No Unicycles, or ELSE!

A friend of a friend took this picture a few years ago, somewhere on the Northern portion on the Appalachian trail. At this point, I have no idea which state.

So, who among you has been riding on the Appalachian trail to provoke such wrath?
What do you suppose “ELSE” refers to? Has anyone out there been "else"d? What was it like?

Personally, I’m keeping my distance.


No unicycles or else.bmp (568 KB)

I think that there is a similar sign locally that was put up because of me and my BC wheel, but I’m pretty sure it just says “No Wheels,” not “No Unicycles.”

Probably the dog on the pic knows what “ELSE” means :wink:

Maybe “Else” is his girlfriend who goes up there and occasionally cheats on him with unicyclists.

Given the crude nature of the sign, I doubt it’s anything official unless it’s a local owner of the property. There could be good reasons though. Wheels in general can create erosion issues. It can also be quite surprising for a person out for a “quiet walk/hike” to bump into to any fast moving mechanical object. Add into that that unicycles are just deemed unusual and you can get some pretty interesting fear and knee-jerk based reactions. Given the “or else” I’d guess some minor incident, possibly repeated, is causing an issue.

My general view is that if the trail has any kind of “no cycling” sign on it, respect that. There is probably a good reason that has nothing to do with the number of wheels but more to do with either the nature of the trail, such as environmental sensitivity, or the expected use of the trail is strictly for walking or hiking. It could also be an insurance regulation too if there is an overseeing body that has some liability to trail maintenance.

It’s going to be a bit of a challenge for all of us as unicycling increases in popularity. The real issue isn’t about the object a person is using. It’s about how they use it. Long board skateboarding, unicycling, downhill mountain biking are all sports out of the “normal” range and they are causing bizarre reactions (unicycling being by far the smallest). As noticed by the thread on Whistler, most people don’t understand unicycling at all. I emphasizes locally that the object in use isn’t what should be questioned, it’s the behavior of the individual rider.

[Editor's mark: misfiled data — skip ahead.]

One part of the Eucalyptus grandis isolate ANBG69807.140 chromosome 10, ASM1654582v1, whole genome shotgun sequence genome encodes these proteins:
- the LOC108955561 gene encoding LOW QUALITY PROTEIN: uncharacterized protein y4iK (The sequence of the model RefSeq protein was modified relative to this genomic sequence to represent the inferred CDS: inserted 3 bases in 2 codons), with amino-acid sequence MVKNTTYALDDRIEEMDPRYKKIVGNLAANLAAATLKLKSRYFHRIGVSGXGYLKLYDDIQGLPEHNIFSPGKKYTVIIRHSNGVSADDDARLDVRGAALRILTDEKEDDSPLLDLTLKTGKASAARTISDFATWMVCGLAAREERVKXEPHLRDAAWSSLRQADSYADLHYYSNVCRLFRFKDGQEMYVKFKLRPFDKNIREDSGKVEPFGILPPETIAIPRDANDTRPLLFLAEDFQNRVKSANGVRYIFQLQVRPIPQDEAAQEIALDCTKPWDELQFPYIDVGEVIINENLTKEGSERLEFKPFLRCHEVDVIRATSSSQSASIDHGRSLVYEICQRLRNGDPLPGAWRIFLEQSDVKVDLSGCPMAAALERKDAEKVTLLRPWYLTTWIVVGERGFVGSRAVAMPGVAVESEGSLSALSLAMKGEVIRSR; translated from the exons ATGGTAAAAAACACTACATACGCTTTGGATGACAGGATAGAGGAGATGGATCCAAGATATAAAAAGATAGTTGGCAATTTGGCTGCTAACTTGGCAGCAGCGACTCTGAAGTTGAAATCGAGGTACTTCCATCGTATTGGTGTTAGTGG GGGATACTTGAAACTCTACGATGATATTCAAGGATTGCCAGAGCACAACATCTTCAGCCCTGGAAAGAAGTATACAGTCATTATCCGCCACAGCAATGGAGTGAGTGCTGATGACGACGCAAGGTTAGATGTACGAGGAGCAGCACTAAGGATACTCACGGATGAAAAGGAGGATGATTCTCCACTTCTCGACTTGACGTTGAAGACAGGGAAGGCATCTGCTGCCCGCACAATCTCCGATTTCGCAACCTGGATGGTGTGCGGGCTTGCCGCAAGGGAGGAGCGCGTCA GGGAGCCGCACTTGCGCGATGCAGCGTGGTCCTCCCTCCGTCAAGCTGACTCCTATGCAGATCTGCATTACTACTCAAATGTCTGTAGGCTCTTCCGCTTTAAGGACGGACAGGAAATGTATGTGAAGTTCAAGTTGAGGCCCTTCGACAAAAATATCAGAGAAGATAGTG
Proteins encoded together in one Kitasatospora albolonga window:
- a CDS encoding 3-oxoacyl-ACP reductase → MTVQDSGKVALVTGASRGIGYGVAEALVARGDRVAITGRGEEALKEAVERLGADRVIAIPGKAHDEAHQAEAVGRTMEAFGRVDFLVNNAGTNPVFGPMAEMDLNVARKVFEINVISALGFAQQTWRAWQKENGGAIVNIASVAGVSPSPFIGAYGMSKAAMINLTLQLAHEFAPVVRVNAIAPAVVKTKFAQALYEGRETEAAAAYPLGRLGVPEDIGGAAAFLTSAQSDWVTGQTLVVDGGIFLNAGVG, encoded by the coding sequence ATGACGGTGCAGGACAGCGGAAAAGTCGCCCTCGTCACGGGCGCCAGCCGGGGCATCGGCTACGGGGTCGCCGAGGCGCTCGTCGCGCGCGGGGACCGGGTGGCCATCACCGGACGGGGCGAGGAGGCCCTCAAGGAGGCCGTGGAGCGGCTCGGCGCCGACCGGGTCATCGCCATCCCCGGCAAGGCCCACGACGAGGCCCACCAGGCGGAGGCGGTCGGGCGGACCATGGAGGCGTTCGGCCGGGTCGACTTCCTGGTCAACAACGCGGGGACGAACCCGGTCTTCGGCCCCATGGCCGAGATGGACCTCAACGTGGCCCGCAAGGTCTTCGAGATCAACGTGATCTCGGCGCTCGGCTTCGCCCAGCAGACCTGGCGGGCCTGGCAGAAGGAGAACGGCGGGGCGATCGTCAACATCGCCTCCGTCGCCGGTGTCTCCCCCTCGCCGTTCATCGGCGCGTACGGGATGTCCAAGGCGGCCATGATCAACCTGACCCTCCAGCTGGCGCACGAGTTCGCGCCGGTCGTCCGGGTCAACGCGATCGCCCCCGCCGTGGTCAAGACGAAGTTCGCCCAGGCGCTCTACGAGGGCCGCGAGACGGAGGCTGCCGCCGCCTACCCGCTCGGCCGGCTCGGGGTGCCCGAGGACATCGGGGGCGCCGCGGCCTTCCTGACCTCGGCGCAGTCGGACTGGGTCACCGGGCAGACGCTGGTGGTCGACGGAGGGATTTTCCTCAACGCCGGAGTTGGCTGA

To be realistic, its probably bikers that are pissed off at having to slow down because of unicyclists…

This just in: The sign was spotted in New Hampshire, just East of Hanover.

Most of the no cycling signs around here are just at places that have a higher number of pedestrians, so they don’t want fast bikes going by them. In some of these places I figure a slow unicycle isn’t a problem, and the trail is not rutted out or anything then I ride it.

Thanks. I wondered where I left that. I’ll go pick it up in a couple of days.

The general advice to follow “no biking” restrictions is probably good. However, it is absolutely not the case that “no biking” restrictions exist for good reasons. There are numerous studies which show that biking impacts are similar to hiking impacts on trails, and far less than equestrian impacts. Most of the unofficial short-cut trails around here are created by off-trail hiking, not off-trail biking.

Mountain biking restrictions are political, not ecological.

That being said, the kind of people who will give you a hard time for unicycling on a no-bikes trail will not be swayed by the argument that it’s not a bike. So if you do it, be courteous, be aware of your impacts and minimize them, and don’t do it at noon on the first nice Saturday of the springtime. Most trails, even in heavily populated areas, get very little use outside of a few prime hours; if you want to poach them, do it when there aren’t many people around.

Also, trails are much prettier in the early morning light :slight_smile: There will be birds and bunnies out, little frogs and lizards! I love it.

Agreed. Rules are meant to be understood, and then broken appropriately.

It is too bad though that we are not more detailed in the reasonings for our signage. “No biking due to high pedestrian traffic” Is that so difficult?